FIG. 5 shows a preferred embodiment of the invention wherein a coaxial cable is coupled to a printed circuit board with a standard printed circuit connector while optimizing impedance matching.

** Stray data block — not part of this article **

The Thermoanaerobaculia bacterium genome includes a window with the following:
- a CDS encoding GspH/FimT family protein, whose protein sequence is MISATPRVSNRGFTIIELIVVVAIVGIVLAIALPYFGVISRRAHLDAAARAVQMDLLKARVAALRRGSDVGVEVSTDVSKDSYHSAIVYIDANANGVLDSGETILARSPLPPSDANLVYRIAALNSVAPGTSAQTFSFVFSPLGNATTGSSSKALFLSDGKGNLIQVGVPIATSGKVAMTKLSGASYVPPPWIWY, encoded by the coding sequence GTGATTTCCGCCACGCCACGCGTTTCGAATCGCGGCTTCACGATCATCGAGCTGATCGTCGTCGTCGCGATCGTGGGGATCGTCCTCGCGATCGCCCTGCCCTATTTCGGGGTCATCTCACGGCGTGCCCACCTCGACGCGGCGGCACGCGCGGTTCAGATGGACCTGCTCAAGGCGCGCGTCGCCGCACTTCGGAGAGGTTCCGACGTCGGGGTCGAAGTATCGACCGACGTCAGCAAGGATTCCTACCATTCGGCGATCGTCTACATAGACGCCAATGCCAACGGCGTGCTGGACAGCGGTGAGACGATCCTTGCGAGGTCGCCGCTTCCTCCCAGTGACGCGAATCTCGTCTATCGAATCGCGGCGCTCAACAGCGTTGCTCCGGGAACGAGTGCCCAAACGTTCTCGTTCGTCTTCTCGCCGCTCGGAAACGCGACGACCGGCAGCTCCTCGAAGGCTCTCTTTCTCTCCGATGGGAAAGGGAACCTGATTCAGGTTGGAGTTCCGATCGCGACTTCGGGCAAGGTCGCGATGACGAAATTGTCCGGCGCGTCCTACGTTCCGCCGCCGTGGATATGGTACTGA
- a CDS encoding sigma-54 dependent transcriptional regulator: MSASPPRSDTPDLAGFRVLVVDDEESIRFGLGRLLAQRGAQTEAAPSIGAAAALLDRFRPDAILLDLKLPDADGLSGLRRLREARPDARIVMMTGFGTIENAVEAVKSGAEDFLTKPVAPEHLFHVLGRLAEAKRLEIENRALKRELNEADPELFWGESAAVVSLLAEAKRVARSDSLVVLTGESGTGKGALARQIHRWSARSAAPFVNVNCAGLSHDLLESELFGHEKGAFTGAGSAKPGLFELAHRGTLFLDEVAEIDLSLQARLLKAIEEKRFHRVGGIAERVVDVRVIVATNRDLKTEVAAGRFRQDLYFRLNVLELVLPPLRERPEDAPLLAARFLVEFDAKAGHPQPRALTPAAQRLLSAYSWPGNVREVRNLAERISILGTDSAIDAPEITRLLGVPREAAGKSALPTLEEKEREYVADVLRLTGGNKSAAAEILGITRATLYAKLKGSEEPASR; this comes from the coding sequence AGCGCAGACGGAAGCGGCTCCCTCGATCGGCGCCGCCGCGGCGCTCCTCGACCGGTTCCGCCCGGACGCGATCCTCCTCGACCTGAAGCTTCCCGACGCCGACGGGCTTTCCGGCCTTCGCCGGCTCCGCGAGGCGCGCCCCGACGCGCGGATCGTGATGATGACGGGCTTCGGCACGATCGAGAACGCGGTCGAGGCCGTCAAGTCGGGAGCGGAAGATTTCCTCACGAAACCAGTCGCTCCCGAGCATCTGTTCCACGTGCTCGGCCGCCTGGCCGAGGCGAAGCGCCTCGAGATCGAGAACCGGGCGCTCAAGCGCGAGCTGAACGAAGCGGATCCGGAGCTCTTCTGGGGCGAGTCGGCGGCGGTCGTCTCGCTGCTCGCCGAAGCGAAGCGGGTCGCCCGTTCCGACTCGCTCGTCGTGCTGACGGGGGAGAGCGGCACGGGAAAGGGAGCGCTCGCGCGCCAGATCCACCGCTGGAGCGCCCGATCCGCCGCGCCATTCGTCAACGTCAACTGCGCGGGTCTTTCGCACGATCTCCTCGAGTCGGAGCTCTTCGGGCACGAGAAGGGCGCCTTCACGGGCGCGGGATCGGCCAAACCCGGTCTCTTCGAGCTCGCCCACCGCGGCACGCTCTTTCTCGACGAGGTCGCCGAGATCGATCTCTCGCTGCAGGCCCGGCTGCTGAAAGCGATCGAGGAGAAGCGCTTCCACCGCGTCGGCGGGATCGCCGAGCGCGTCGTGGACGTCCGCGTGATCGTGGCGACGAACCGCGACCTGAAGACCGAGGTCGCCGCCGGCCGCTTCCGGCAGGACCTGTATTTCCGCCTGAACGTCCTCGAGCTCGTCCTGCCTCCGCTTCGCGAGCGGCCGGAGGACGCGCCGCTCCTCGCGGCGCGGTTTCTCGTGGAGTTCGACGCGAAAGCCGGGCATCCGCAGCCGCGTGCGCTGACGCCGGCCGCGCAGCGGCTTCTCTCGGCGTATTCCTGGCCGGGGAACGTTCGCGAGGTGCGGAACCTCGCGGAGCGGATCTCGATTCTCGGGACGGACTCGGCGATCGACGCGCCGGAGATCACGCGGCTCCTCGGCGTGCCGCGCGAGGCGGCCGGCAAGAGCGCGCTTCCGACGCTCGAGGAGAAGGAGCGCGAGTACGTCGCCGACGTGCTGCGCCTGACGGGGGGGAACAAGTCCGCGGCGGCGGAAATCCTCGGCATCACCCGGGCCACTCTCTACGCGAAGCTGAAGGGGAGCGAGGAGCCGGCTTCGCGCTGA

DETAILED DESCRIPTION OF THE PREFERRED EMBODIMENTS One embodiment of the invention used when connecting two printed circuit boards together through a printed circuit connector is shown in FIGS. 3 and 4. On one surface of the mother board 2 is mounted signal conductor 6 while, on the opposite side of the board is mounted the ground plane 4. Though only one signal conductor is shown in this embodiment, it is understood that a plurality of such conductors may be used. Conventional printed circuit connector 8 is mounted on the board 2 and secured thereto by means of fasteners (not shown) placed through holes 3 and 5. The connector consists of a block of dielectric into which is placed a plurality of contacts. In FIG. 3, six contacts designated 10 and 12 are shown. Contact 12 is distinguished from the others because it contacts the signal conductor 6. It is understood, however, that additional contacts may be used. A hollow 15 in the connector body accommodates the daughter board 16. Terminations ll of contacts 10 pass through the board 2 and are caused to make electrical contact with the ground plane 4 by means of a solder connection. This connection is shown in FIG. 4. Termination 1.3 of contact 12 is similarly brought through the board 2. By extending the signal conductor 6 into the hole through which termination 13 passes, electrical contact is effected between the termination 13 and the signal conductor. With reference to FIG. 4, it is noted that a discontinuity of the ground plane is effected in the area of the brought-through signal conductor thus assuring isolation between the ground plane and the signal conductor. The opposite ends of the contacts l0 and 12 are terminated in spring members 17. These members accept the daughter board 16 which results in an electrical connection between the conductive members of board 16 and the conductive members of board 2. As additional contacts are added, alternate ones in the front row, that is, the row containing contact 12, are connected to additional signal conductors on the mother board 2 and daughter board 16 in the manner described for contact 12.